As I write this, my computer keeps serving pop-ups to my screen to tempt me with gorgeous fashion and beauty items. Sometimes books, holidays and other covetable treats. Oh, and food and wine. I always look. I’m always tempted. It knows exactly what I like. Sometimes I think it actually cares about me. Does it live with me? Does it see me grimacing at the bathroom mirror? Why else would it offer up beauty products that miraculously ‘blur imperfections’?
The must-have toys for Christmas were announced on Thursday. This is something that bugs me because I’ve often wondered how we get to be adults and still manage to retain a healthy sense of optimism despite, as children, being disappointed every single Christmas by toys that looked brilliant in the TV ads, but turned out in reality to be underwhelming, useless, plastic bits of junk? Lego was the exception. Yes, it was plastic.
Thankfully, the old boys’ club dam seems to have finally burst. Filthy old MPs and other sad sex offenders across the nation are, at last, drowning in murky waters that ran deeper than we all thought. Company bosses, workplace prowlers and bottom pinchers – sexual predators driven by the thrill of power – all of them have hit the buffers. The boys will be boys culture has had the emergency brakes applied.
Muck Rack makes it simple to find people, tweets, or articles that mention any name, keyword, company, hashtag etc. We've compiled this guide to help you make the most of your search.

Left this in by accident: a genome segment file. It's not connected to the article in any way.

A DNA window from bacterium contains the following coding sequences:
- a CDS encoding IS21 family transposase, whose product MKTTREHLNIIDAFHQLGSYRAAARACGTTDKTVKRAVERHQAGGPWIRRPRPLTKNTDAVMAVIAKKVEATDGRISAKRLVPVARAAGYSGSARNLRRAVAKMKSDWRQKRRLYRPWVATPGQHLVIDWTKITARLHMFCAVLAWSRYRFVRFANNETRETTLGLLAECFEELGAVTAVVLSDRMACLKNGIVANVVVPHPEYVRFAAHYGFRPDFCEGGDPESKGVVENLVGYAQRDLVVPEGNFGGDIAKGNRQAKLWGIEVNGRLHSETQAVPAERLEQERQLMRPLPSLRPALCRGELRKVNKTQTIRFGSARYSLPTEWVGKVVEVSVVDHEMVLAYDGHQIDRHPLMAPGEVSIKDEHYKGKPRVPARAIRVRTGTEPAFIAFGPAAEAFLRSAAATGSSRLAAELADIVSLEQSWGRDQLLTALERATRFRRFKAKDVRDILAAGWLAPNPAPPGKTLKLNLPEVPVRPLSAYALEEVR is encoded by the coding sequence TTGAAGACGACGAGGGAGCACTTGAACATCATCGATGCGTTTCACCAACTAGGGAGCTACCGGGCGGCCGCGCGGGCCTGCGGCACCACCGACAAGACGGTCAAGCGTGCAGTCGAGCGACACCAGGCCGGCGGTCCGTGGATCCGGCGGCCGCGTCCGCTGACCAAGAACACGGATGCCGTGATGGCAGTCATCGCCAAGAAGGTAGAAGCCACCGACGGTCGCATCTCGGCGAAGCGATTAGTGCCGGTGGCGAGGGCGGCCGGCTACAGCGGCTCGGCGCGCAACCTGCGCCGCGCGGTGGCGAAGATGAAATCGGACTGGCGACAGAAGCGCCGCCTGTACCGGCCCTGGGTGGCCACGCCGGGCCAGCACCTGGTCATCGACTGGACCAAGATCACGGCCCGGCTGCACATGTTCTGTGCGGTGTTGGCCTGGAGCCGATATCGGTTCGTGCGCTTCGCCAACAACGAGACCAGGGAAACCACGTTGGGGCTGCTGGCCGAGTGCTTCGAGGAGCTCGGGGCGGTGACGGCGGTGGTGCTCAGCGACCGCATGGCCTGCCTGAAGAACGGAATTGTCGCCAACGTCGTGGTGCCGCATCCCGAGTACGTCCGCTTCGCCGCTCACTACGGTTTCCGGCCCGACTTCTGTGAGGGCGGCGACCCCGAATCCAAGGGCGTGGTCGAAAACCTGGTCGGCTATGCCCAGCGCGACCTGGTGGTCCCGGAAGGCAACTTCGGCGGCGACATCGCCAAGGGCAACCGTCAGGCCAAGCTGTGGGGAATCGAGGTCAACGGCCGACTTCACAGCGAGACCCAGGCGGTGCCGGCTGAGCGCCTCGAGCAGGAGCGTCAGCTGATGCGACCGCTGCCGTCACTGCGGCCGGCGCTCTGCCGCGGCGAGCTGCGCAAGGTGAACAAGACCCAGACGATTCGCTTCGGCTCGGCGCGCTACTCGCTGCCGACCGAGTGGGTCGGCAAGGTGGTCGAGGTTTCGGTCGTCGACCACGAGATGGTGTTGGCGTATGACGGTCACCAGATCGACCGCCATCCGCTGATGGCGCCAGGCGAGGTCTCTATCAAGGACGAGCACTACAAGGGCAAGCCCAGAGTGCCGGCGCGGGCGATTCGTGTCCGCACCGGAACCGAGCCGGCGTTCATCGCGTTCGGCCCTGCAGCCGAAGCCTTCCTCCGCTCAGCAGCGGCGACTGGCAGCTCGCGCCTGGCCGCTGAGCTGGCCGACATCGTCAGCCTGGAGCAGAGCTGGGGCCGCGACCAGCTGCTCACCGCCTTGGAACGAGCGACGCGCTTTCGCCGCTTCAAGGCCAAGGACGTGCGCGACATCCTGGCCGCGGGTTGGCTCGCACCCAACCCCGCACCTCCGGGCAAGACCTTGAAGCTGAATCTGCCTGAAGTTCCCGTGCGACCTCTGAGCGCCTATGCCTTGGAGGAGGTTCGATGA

Selecting a term
Start searching tweets, articles from media outlets, articles mentioned in tweets, journalists'
names, titles and bios with some suggested searches:
Companies or Topics (e.g. iPhone, Microsoft)
Phrases (e.g. "cloud computing") — use quotes to keep the terms together
Twitter handles (e.g. @username) — returns those who have mentioned or replied to
Names (e.g. "David Pogue")
Hashtags (e.g. #sxsw, #london2012)
Bio details (e.g. vegan, Olympics, father)
Muck Rack's Advanced Search allows for many boolean operators.
Find results that mention multiple specified terms, use AND or
+. For example, ensure each result contains both Elon Musk and Mark Zuckerberg by
searching Musk AND Zuckerberg or Musk + Zuckerberg.
Use the operators OR or , to broaden your search when you'd like either of
multiple terms to appear in results. (This is the default behavior of our search when no operators
are used). For example, results will contain either cake or cookie by searching cake OR cookie or cake,cookie
Use NOT or - to subtract results from your search. For
example, searching Disney will yield results about the Walt Disney Company as well as Walt Disney
World Resort. To exclude mentions of Disney World, search for Disney -World or Disney
When using one of these operators with a phrase, enclose it in quotation marks. For example, you can
find results about smartphones excluding Apple's iPhone 4S by searching smartphone -"iPhone
Exact case matching or punctuation
If you're searching for a brand name or keyword that relies on specific punctuation marks or capitalization, you can
find results that match your exact query by adding matchcase: before the keyword you're searching for, like matchcase:E*TRADE .
Use parentheses to separate multiple
boolean phrases. For example, to find journalists talking about having fun in Disney World or
Disneyland, search for ("disney world" OR disneyland) AND fun.
An asterisk can be used to search for any variation of a root word truncated by the asterisk. For example, searching for admin* will return results for administrator, administration, administer, administered, etc.
A near operator is an AND operator where you can control the distance between the words. You can vary the distance the near operation uses by adding a forward slash and number (between 0-99) such as strawberries NEAR/10 "whipped cream", which means the strawberries must exist within 10 words of "whipped cream".